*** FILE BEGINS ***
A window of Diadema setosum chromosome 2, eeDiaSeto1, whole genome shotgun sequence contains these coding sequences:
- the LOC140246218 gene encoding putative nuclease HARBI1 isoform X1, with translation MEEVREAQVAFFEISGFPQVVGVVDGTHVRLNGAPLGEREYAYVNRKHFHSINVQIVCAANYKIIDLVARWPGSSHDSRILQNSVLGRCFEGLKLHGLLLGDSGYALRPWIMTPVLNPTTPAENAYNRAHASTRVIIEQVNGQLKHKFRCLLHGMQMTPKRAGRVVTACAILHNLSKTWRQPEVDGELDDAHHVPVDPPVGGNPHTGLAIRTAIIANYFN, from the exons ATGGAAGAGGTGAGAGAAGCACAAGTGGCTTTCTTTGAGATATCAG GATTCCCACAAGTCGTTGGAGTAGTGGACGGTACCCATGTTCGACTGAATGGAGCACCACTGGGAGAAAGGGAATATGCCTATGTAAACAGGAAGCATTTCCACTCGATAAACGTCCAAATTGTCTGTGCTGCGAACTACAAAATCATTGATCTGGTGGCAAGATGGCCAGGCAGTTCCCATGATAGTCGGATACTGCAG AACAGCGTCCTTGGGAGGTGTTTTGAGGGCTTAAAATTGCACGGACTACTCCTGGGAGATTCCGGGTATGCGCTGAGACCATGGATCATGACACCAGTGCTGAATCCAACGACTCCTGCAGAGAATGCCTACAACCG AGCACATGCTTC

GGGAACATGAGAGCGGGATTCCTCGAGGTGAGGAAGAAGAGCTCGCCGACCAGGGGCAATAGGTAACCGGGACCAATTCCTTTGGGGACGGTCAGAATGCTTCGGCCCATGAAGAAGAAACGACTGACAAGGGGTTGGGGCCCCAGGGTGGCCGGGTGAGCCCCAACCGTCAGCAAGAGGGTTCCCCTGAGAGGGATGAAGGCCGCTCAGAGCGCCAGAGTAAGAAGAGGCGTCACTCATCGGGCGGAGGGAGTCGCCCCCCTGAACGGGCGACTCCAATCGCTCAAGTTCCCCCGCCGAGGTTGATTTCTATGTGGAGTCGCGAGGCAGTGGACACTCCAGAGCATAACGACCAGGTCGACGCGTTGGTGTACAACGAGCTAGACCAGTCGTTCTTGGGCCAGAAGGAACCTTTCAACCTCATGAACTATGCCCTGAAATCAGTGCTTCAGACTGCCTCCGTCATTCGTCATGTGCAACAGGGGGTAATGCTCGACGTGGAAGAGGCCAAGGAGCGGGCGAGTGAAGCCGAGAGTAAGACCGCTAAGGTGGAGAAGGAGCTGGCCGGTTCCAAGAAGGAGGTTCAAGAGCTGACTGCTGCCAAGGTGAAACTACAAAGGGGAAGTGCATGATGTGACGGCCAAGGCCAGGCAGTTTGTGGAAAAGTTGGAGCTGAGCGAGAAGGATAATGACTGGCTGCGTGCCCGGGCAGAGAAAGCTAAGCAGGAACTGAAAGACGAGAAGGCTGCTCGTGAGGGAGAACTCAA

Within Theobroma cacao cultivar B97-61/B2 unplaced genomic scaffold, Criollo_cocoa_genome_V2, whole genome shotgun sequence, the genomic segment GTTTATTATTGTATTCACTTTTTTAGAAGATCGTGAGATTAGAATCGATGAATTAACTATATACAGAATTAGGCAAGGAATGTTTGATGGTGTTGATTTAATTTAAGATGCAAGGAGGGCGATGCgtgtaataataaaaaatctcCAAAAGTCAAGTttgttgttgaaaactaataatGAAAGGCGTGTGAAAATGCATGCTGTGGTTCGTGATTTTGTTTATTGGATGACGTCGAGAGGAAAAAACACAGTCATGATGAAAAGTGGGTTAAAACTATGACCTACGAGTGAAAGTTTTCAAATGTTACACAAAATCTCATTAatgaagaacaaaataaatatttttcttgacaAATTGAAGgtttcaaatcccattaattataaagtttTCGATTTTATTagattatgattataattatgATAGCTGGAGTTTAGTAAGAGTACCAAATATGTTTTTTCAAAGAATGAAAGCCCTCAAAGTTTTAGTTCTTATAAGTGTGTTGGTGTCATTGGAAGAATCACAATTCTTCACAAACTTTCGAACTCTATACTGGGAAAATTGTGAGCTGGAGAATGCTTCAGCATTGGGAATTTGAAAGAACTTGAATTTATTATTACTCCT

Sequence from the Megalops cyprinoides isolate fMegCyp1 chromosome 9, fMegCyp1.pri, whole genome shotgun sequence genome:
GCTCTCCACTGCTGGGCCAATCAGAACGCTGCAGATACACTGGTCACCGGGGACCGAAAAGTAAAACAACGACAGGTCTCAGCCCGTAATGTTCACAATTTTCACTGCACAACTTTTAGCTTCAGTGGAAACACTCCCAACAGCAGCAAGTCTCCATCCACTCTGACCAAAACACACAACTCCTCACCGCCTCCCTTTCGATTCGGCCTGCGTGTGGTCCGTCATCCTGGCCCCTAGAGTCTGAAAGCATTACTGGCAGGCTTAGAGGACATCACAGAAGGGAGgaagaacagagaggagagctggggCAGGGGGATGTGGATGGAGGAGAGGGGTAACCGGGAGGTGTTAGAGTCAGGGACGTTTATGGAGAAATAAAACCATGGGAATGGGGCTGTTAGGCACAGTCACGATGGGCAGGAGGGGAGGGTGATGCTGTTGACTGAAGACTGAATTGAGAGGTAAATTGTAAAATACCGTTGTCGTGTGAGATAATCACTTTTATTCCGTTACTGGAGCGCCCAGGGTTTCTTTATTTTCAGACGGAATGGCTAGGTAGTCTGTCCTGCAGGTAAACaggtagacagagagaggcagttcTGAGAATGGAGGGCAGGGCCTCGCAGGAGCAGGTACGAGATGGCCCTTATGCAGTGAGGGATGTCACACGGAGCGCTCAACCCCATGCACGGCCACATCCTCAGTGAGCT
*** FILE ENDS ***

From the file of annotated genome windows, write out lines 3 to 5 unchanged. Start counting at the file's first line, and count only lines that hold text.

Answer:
GGGAACATGAGAGCGGGATTCCTCGAGGTGAGGAAGAAGAGCTCGCCGACCAGGGGCAATAGGTAACCGGGACCAATTCCTTTGGGGACGGTCAGAATGCTTCGGCCCATGAAGAAGAAACGACTGACAAGGGGTTGGGGCCCCAGGGTGGCCGGGTGAGCCCCAACCGTCAGCAAGAGGGTTCCCCTGAGAGGGATGAAGGCCGCTCAGAGCGCCAGAGTAAGAAGAGGCGTCACTCATCGGGCGGAGGGAGTCGCCCCCCTGAACGGGCGACTCCAATCGCTCAAGTTCCCCCGCCGAGGTTGATTTCTATGTGGAGTCGCGAGGCAGTGGACACTCCAGAGCATAACGACCAGGTCGACGCGTTGGTGTACAACGAGCTAGACCAGTCGTTCTTGGGCCAGAAGGAACCTTTCAACCTCATGAACTATGCCCTGAAATCAGTGCTTCAGACTGCCTCCGTCATTCGTCATGTGCAACAGGGGGTAATGCTCGACGTGGAAGAGGCCAAGGAGCGGGCGAGTGAAGCCGAGAGTAAGACCGCTAAGGTGGAGAAGGAGCTGGCCGGTTCCAAGAAGGAGGTTCAAGAGCTGACTGCTGCCAAGGTGAAACTACAAAGGGGAAGTGCATGATGTGACGGCCAAGGCCAGGCAGTTTGTGGAAAAGTTGGAGCTGAGCGAGAAGGATAATGACTGGCTGCGTGCCCGGGCAGAGAAAGCTAAGCAGGAACTGAAAGACGAGAAGGCTGCTCGTGAGGGAGAACTCAA

Within Theobroma cacao cultivar B97-61/B2 unplaced genomic scaffold, Criollo_cocoa_genome_V2, whole genome shotgun sequence, the genomic segment GTTTATTATTGTATTCACTTTTTTAGAAGATCGTGAGATTAGAATCGATGAATTAACTATATACAGAATTAGGCAAGGAATGTTTGATGGTGTTGATTTAATTTAAGATGCAAGGAGGGCGATGCgtgtaataataaaaaatctcCAAAAGTCAAGTttgttgttgaaaactaataatGAAAGGCGTGTGAAAATGCATGCTGTGGTTCGTGATTTTGTTTATTGGATGACGTCGAGAGGAAAAAACACAGTCATGATGAAAAGTGGGTTAAAACTATGACCTACGAGTGAAAGTTTTCAAATGTTACACAAAATCTCATTAatgaagaacaaaataaatatttttcttgacaAATTGAAGgtttcaaatcccattaattataaagtttTCGATTTTATTagattatgattataattatgATAGCTGGAGTTTAGTAAGAGTACCAAATATGTTTTTTCAAAGAATGAAAGCCCTCAAAGTTTTAGTTCTTATAAGTGTGTTGGTGTCATTGGAAGAATCACAATTCTTCACAAACTTTCGAACTCTATACTGGGAAAATTGTGAGCTGGAGAATGCTTCAGCATTGGGAATTTGAAAGAACTTGAATTTATTATTACTCCT

Sequence from the Megalops cyprinoides isolate fMegCyp1 chromosome 9, fMegCyp1.pri, whole genome shotgun sequence genome: